The paintings with "linear contortions and chromatic extravagances" of the "very late and degenerate age", which covered the Chola murals before Govindaswami discovered the latter, were those of the Nayakas and were done in the 16th and 17th centuries.

In terms of the area they occupy, the Chola paintings in the Brihadisvara temple rank next only to the Buddhist paintings at Ajanta in Maharashtra. While the murals at Ajanta come under the tempera variety, those at the Big Temple are called frescoes. The artists at Ajanta applied a coat of plaster on the wall of the caves and did the paintings after the plaster dried up. The paintings survive to this day because the painting material holds together the pigment in it and the plaster.

But the Chola-age artists used a more difficult technique at the Brihadisvara temple. They applied lime plaster on the wall and painted the murals on the plaster while it was still wet. This demanded that they should do the sketches and complete the painting before the lime plaster dried up. This is not easy given the humidity conditions in Tamil Nadu. In this technique, the paintings formed part and parcel of the thin lime plaster. Sriraman said, "Here both the plaster and the painting integrate together. The frescoes are, therefore, more durable but their execution is very difficult."

In the 1960s, Subbaraman, the Superintending Chemist of the ASI, discovered a technique by which he stripped the Nayaka paintings that covered the Chola paintings in such a way that the Nayaka paintings, too, could be saved. Subbaraman removed the Nayaka paintings and pasted them on another mount.

When Satyamurthy and Sriraman contacted Thyagarajan about photographing the Chola frescoes, he accepted the assignment because of the challenges that the work presented. Thyagarajan, a 31-year-old post-graduate (Master of Fine Arts) from the Government College of Fine Arts, Chennai, knew how difficult it was to make a mural because he was an artist himself. The technical difficulties he faced in reproducing the murals in the form of photographs involved their size, their location and their reflecting surfaces. "We solved the problems one by one," he said.

Thyagarajan used the technique of montage in photography to deal with the enormous size of the paintings. "The only solution to the problem presented by size lay in photo montaging," he said. He took 40 to 50 frames of each painting, using digital photography, and assembled them in a computer to reproduce the whole painting.

A ROYAL LADY in theKalyanasundaramurthi panel. It isreminiscent of the Ajanta tradition.

But when he did the montaging, he found that the colours used in the murals differed from area to area. Besides, while the top portions were shadowy, there was light at the lower portions. "I had to balance the photo exposure from top to bottom [of the panel]," he said. The offsets created by the protruding pillars on the wall created difficulties because the murals continued on these offsets. Each panel had two offsets. It was not easy to photograph the continuation of the murals on these offsets.

The murals were photographed frame by frame. But there were difficulties in joining the frames on computer using digital technology because the frames ended with a fine line. He mechanically divided the mural into frames without sacrificing the artistic elegance of the paintings or their aesthetic value. For instance, if the arm of a person in a mural was across two frames, they were joined on computer in such a manner that the difference was not apparent.

"If we want to reproduce the aesthetic value of the paintings in the photographs, the montage should be 110 per cent exact. Only an artist who is technically qualified can do that," said Thyagarajan.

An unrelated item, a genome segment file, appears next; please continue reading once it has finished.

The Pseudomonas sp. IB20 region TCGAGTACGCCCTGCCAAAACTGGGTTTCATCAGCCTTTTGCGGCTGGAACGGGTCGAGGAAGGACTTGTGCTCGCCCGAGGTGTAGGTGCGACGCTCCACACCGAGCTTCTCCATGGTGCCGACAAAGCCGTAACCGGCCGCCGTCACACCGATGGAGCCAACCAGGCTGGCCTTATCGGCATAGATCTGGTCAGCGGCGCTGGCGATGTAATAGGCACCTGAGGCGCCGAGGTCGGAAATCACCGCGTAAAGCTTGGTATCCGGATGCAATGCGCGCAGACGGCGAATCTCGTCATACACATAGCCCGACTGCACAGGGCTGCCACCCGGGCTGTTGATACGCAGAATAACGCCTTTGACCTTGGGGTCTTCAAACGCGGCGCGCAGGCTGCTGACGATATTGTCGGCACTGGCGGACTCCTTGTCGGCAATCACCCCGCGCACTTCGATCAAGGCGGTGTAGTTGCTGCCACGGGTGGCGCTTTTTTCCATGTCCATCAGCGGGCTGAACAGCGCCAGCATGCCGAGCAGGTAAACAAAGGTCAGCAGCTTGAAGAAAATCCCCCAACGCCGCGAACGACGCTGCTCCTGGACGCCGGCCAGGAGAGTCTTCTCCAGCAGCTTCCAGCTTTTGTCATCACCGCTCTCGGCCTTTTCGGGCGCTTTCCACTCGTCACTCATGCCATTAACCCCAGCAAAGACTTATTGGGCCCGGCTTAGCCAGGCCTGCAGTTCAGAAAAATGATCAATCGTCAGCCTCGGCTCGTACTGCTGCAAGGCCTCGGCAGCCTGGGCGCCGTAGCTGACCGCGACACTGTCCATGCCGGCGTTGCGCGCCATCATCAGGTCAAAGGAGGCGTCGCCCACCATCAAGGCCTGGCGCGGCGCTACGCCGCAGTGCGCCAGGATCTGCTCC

THE ARCHAEOLOGISTS AND THE PHOTOGRAPHER. (From left)T. Satyamurthy, former Superintending Archaeologist, Chennai Circle, ASI;P.S. Sriraman, Assistant Superintending Archaeologist, ASI; and N.Thyagarajan, artist and photographer.

According to Satyamurthy, several pieces of interesting information came to light when the murals were studied. For instance, in the mural that depicts Siva as Tripurantaka, there is a portrayal of three men worshipping the Buddha. The three men were originally demons (Asuras) who had harassed the Devas. Siva could not destroy these three Asuras because they happened to be his devotees. So the Devas requested Vishnu to convert them to Buddhism. "This is a story of the native Tamil country. This story is found in Tamil Saivite literature. It is not found anywhere else in India. The story is carved not only in stone in the Brihadisvara temple but portrayed in the painting," Satyamurthy said.

He is glad that art historians who could not enjoy the Chola paintings in the dark corridor can now study their photographic reproductions in the Interpretation Centre. There are write-ups. Also on exhibition at the centre are the detached Nayaka paintings.

THE location was a nightmare. There was not enough light and space, and use of harsh lights was taboo. How to take photographs of the top portions of the murals?

The ASI men rigged up a platform that moved up and down like a lift. "The platform from which the photographs were taken had to move parallel to the panel. The lighting from the top to the bottom had to be uniform," said P.S. Sriraman, Assistant Superintending Archaeologist, ASI. There was a space of only six feet between the paintings and the camera.

Ajanta of the South

Raja Raja with his teacher Karuvur Thevar.
Of all arts the best is chitra. It gives the fruit of dharma, artha, kama and moksha. Wherever it is established in a house (or otherwise), it is harbinger of auspiciousness.
- Chitrasutra of Vishnudarmottara
(translation by C. Sivaramamurti)

THERE is no doubt that painting enjoyed a very high position among the arts in ancient India. Ancient texts place great importance on the art of painting as it was considered to be the best form of surface decoration of any structure. Murals were part of all structures; almost all the temples were decorated with paintings. These paintings have disappeared for various reasons, such as the lack of tenacity of the binding medium of the pigments and harsh climatic conditions. Only a fragment is preserved.

Undoubtedly, the Ajanta murals, are the highest watermark of the Indian mural tradition. Next to them are the murals found in the dark pradakshinapatha of the Brihadisvara temple in Thanjavur.